Patterns by disease stage also need to take into account patterns by treatment as lower grade tumours are more likely to be treated curatively with surgery or radiotherapy. Nevertheless, the SIRs for urological cancers were consistent across grade and only slightly higher for those undergoing radical prostatectomy; again confirming the increased diagnostic activity for PCa men. Furthermore, stratification by treatment as well as time since diagnosis confirmed previous findings by Murray et al. .The overall SIR for men on radiotherapy was 1.19, but increased to 2.56 for men followed up for more than 10 years, whereas this increase over time was much less pronounced for men who underwent surgery or ADT.
With respect to aetiological mechanisms, our analysis for those cancers thought to be associated with IGF-1 showed a consistent increased risk, also when stratified by treatment. Only for men on ADT, there was no difference with the background population. Men on ADT most likely had a more severe tumour and thus lower life expectancy, which is also reflected in the analysis for IGF-1 related cancer stratified by tumour stage. This observational study cannot claim causality, but it supports further evidence for the hypothesis that the IGF-1 pathway is involved in development of epithelial cancers, as was also demonstrated in a study for second primary tumours in patients with a head and neck cancer .Higher IGF-1 levels were associated with and increased risk of second primary tumours with a hazard ratio of 2.78 (95%CI: 1.62–4.77).
Hurley, Susana; Goldberg, Debbiea; Nelson, Davida; Hertz, Andrewa; Horn-Ross, Pamela L.a; Bernstein, Leslieb; Reynolds, Peggya,c
Background: There is convincing evidence that circadian disruption mediated by exposure to light at night promotes mammary carcinogenesis in rodents. The role that light at night plays in human breast cancer etiology remains unknown. We evaluated the relationship between estimates of indoor and outdoor light at night and the risk of breast cancer among members of the California Teachers Study.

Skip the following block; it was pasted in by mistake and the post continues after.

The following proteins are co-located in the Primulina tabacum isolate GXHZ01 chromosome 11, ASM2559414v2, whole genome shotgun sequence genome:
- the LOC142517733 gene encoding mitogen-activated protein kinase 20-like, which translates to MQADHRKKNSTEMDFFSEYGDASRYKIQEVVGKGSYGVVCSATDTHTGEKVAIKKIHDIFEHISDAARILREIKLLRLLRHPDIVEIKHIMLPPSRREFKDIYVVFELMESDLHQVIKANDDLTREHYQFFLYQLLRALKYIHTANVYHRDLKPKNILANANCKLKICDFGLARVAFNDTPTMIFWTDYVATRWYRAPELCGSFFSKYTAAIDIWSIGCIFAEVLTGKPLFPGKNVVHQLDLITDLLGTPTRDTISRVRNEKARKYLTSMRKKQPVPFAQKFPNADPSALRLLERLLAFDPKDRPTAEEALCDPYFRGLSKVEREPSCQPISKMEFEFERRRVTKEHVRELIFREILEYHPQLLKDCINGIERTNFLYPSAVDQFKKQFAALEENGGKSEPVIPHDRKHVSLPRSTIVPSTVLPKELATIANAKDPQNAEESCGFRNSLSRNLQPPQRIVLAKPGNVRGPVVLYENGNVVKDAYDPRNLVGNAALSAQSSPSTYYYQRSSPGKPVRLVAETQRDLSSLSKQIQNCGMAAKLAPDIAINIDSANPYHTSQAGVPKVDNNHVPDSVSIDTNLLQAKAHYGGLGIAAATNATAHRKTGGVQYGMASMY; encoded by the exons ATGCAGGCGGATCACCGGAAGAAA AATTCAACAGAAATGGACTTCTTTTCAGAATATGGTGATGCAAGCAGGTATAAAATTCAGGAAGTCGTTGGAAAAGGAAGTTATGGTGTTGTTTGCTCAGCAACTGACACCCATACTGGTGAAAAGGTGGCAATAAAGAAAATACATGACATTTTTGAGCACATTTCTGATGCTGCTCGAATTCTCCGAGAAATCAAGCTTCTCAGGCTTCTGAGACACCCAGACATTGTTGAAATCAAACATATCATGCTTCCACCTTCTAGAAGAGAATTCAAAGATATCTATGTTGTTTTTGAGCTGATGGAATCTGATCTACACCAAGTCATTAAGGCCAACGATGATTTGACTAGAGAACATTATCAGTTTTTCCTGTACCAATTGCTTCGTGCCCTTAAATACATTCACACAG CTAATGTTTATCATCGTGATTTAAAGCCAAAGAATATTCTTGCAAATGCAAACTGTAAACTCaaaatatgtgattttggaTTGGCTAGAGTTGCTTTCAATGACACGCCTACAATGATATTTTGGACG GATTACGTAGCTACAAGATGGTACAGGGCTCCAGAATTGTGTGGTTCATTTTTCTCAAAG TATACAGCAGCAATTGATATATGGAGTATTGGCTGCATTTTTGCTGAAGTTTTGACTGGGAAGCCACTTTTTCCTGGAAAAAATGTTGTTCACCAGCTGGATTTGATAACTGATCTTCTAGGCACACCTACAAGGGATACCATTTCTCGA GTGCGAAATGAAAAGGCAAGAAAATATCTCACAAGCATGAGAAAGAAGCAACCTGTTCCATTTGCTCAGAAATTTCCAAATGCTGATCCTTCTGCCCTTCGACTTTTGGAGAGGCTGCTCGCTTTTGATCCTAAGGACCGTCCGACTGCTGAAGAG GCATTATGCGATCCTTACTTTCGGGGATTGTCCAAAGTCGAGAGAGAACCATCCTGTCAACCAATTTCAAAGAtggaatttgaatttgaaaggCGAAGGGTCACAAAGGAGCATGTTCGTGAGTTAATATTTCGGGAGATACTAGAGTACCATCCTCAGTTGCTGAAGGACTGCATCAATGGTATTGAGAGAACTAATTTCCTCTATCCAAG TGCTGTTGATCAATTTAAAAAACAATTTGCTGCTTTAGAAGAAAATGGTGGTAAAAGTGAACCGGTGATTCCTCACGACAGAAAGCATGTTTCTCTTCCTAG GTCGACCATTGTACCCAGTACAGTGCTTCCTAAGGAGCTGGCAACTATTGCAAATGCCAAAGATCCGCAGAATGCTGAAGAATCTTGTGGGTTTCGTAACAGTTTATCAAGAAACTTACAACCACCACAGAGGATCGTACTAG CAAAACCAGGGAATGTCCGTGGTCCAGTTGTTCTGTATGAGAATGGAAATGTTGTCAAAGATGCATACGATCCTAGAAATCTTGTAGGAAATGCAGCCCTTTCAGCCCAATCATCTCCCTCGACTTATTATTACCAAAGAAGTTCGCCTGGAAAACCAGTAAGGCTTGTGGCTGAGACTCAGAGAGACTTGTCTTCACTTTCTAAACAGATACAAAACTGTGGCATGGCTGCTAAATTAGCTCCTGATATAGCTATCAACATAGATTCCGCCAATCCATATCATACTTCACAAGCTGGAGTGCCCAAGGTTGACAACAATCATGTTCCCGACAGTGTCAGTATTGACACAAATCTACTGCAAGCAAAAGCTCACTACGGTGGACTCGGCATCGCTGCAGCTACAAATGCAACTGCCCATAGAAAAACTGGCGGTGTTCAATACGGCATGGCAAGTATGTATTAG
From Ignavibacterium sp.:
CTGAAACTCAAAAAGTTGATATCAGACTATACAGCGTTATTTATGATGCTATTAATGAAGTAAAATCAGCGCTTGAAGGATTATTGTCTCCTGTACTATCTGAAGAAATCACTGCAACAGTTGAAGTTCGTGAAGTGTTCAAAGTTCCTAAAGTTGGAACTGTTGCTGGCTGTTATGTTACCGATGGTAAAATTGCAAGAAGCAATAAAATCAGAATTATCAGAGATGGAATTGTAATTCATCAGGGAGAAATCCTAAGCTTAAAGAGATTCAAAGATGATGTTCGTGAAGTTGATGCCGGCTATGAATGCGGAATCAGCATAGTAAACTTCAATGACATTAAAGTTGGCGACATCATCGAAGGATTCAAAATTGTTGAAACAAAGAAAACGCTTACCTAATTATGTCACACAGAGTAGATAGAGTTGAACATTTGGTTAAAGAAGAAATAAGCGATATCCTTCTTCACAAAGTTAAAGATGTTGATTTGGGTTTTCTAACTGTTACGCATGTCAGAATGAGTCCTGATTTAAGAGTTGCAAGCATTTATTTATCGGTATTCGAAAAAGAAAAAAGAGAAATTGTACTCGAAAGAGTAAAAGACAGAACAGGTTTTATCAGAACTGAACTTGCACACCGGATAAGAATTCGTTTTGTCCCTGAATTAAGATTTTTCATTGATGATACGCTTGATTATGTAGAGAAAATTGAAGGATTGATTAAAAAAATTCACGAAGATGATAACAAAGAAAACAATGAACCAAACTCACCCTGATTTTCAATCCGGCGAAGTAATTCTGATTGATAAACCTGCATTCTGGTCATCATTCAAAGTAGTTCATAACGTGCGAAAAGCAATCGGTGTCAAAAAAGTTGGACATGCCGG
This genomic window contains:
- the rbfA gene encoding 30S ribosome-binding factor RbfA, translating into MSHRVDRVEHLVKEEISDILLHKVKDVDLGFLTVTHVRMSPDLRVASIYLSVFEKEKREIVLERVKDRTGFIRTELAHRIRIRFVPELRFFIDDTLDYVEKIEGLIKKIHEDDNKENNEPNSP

Methods: Indoor light-at-night estimates were based on questionnaire data regarding sleep habits and use of nighttime lighting while sleeping. Estimates of outdoor light at night were derived from imagery data obtained from the US Defense Meteorological Satellite Program assigned to geocoded addresses of study participants. Analyses were conducted among 106,731 California Teachers Study members who lived in California, had no prior history of breast cancer, and provided information on lighting while sleeping. Five thousand ninety-five cases of invasive breast cancer diagnosed 1995–2010 were identified via linkage to the California Cancer Registry. We used age-stratified Cox proportional hazard models to calculate hazard ratios (HRs) with 95% confidence intervals (CIs), adjusting for breast cancer risk factors and neighborhood urbanization and socioeconomic class.